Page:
Think of the freely flowing water of a powerful river that comes upon a series of fairly large rocks spread out across the river bed and extend up beyond the water's surface. These rocks affect the flow of the river but they do not change the nature of the water itself. Ki flows through the river bed of our brain and body. Our thoughts, body structure and movements, are like the rocks in the river bed. These are the main elements that shape ki into individual mind, or spirit The flow of ki is uniquely transformed by each human being, but the nature of the ki itself, is not altered in the process. Just as the pattern of rocks spread out along the river bed is never exactly duplicated in any other place on earth, the pattern of our thoughts, body structure, and movement is also never exactly duplicated. All mind is similar, but no two minds are exactly alike.
A heartfelt understanding of the nature of our spirit will help us to create a healthy alignment of our thoughts, body structure, movements, and actions. When every aspect of our self is fully aligned we have a much greater ability to think, feel, and act in accordance with what is best for us in any given moment. We are better able to adapt and change in a manner that is supports the well being of our entire self and our surroundings.
The misnomers of "mind-body" and "mind and body"
A definition of "mind" that I often use it in my work, is the following:
When considering this definition of mind, we can say that mind manifests equally in the body and in the brain in the skull. Because of this I believe that the terms "mind-body" or "mind and body" as used in the Western world, are somewhat missing the mark and tend to lead to a certain degree of misunderstanding. If you ask a Japanese person to point to their mind, usually they will point to the area of their heart, or they will point to their lower abdomen. If you ask the average Westerner to point to their mind they will point to their head. This is why I think the terms "mind-body" and "mind and body" were developed in the Western world. I believe that the average Western person thinks of the term "mind" in relation to "thinking" or "thought". Oriental philosophy considers "mind" to be immanent in both the body and the brain. In Aikido we say that we practice in order to calm the mind, by coordinating our thoughts, the actions of our body, and our breath. Or we say that we practice in order to further empower and actualize our mind by coordinating our thoughts, physical actions, breath, and spirit.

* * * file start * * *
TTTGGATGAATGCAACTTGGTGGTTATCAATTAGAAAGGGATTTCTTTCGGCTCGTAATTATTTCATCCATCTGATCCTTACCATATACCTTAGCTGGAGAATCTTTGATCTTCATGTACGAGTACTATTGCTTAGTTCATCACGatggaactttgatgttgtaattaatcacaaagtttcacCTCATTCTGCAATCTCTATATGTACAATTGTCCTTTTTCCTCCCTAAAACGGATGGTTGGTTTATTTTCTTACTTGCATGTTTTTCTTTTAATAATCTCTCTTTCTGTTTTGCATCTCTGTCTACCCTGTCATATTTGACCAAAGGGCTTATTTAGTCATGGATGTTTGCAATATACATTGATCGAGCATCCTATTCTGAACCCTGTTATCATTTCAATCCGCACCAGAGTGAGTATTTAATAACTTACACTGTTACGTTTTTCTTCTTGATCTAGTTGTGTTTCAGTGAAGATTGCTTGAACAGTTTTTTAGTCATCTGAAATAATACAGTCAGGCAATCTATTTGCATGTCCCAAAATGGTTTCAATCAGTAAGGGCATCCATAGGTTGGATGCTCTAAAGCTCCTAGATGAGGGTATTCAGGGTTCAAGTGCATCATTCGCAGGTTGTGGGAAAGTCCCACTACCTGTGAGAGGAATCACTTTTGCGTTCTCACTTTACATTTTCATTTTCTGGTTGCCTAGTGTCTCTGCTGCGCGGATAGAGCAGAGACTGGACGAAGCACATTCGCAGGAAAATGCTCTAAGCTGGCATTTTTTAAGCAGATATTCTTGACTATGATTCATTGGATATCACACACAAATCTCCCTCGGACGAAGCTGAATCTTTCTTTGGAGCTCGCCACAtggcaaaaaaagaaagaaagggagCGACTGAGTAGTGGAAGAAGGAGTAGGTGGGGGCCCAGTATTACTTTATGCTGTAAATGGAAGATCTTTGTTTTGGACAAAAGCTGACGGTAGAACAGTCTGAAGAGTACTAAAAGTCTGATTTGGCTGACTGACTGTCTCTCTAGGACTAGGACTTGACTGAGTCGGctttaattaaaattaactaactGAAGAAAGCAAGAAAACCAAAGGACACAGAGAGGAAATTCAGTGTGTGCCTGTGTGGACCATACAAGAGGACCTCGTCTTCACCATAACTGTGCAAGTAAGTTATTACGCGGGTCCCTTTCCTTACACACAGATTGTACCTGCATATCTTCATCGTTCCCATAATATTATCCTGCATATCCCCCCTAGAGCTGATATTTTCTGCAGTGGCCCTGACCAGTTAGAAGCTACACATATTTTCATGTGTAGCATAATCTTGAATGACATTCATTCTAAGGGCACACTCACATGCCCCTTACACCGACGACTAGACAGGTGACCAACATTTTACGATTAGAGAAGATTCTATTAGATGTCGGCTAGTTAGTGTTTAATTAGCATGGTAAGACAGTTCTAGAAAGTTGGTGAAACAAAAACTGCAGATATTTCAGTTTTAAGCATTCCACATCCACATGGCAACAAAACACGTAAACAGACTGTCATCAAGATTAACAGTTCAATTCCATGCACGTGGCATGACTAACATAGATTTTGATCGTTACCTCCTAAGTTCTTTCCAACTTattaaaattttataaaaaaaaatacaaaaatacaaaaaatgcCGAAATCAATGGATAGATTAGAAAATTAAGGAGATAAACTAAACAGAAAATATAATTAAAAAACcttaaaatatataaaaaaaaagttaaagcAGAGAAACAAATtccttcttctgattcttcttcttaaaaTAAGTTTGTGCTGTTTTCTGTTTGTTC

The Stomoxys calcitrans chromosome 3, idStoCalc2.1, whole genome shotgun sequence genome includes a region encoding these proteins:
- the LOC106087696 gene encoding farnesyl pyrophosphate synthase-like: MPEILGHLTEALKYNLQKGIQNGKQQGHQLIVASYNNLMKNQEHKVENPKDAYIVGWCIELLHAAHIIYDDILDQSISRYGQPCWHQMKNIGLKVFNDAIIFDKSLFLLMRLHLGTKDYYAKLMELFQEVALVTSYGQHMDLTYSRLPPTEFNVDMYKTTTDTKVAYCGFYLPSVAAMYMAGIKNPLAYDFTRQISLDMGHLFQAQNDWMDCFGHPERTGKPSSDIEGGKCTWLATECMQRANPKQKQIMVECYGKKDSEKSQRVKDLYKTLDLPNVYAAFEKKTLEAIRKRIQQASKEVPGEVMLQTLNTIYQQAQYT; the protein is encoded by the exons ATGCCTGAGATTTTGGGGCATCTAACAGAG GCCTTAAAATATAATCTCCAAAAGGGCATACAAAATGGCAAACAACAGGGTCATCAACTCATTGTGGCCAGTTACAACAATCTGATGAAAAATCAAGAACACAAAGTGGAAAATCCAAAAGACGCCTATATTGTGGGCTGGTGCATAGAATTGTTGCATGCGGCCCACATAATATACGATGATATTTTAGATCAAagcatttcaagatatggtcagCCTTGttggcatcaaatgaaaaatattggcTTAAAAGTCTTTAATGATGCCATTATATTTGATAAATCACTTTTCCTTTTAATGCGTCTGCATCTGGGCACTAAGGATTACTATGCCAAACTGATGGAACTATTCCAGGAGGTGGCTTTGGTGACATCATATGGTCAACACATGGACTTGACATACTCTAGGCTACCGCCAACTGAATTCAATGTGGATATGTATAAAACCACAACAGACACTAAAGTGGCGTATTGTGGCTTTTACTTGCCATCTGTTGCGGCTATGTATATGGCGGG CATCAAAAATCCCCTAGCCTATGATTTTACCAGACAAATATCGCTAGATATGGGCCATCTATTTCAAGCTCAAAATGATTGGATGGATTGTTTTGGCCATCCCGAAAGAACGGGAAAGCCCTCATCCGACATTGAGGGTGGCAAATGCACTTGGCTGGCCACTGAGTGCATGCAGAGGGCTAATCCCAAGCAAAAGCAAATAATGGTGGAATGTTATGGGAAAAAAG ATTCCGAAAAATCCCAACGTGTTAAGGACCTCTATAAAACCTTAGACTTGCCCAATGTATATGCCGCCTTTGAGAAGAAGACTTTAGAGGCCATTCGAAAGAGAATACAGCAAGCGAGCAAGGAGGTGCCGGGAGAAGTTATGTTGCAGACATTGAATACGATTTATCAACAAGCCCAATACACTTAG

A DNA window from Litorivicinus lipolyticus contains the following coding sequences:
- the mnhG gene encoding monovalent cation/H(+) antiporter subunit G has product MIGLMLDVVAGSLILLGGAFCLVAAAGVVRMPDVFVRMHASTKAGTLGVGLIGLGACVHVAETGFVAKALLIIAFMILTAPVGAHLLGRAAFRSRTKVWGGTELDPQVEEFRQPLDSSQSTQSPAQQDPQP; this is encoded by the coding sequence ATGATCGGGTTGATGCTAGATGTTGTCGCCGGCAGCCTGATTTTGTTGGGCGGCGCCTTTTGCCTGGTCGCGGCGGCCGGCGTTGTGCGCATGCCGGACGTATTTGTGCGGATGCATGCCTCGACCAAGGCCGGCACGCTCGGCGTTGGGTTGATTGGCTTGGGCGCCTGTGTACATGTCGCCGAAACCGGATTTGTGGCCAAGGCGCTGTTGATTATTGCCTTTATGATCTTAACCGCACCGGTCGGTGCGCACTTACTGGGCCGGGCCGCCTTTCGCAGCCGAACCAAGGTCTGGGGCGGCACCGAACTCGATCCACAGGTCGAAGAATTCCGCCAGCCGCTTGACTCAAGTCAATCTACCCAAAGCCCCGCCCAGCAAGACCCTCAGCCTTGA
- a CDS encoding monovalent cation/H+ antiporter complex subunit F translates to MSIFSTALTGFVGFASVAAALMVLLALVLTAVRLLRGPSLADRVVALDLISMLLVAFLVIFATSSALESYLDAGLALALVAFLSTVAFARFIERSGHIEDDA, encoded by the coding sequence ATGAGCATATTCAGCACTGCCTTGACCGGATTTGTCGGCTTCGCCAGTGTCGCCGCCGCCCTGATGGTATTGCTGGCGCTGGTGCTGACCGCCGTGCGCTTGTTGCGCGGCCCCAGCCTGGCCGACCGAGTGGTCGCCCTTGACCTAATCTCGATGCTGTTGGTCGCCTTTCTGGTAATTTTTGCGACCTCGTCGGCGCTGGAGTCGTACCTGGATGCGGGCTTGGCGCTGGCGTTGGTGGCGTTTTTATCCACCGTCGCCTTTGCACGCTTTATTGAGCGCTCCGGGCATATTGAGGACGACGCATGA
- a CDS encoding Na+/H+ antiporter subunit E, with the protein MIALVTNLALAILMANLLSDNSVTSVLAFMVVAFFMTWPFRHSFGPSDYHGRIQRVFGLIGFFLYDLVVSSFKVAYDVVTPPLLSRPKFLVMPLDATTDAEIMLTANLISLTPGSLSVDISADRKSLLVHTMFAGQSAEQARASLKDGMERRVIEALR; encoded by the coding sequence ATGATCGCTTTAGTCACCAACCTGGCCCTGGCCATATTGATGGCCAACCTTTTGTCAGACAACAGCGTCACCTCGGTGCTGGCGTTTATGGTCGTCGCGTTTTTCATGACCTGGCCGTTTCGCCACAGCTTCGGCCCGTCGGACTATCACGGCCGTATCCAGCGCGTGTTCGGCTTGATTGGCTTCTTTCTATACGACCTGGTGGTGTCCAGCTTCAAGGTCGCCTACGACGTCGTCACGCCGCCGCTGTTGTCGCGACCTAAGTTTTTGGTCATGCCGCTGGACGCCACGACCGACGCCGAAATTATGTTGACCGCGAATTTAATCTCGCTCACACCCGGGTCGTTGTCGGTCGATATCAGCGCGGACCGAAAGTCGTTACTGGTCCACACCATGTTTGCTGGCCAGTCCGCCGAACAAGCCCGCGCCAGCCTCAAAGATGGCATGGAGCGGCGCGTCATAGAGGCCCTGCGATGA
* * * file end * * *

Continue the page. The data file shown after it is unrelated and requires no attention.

When looking to calm our mind we give our primary attention to calming our breath and our heart beat, which will tend to lead towards a relaxing of our musculature and a slowing down or cessation of our internal dialogue. If we calm our body we will tend to calm our cognitive thought processes. Calming the mind can also be accomplished by giving primary attention to the speed, rhythm, and tone of voice of our internal dialogue. If we calm our cognitive thought processes we will tend to calm the body. When we calm both our cognitive thought processes and our body, then we calm our mind. Cognitive mind and somatic mind are part of a recursive feedback loop. You can't affect one without affecting the other.
Charlie Badenhop is the originator of Seishindo, an Aikido instructor, NLP trainer, and Ericksonian Hypnotherapist. Benefit from his thought-provoking ideas and a new self-help Practice every two weeks, by subscribing to his complimentary newsletter on the website Seishindo: Accessing Your Body Wisdom. On the website, you can also find out more about Aikido Philosophy and the importance of understanding the internal language of your body.
A Beginning History of Old School Jujutsu - Part 1
Over the next couple of day's I will writing an article of the history of Pre-WWII Japanese Jujitsu/Judo. I wasn't sure where to start, but here I am so let's get started.
Samurai Sword Facts
The first samurai swords we're actually straight bladed, single edged weapons imported from Korea and China known as chokuto, which were later replaced with the curved blade variety at the end of the 8th Century. The name of the curved blade swords which replaced them was Tachi. The reason for this transformation was samurai found that a curved sword could be drawn from the scabbard more swiftly and provided a far more effective cutting angle.
Fun Games for Children Training in Martial Arts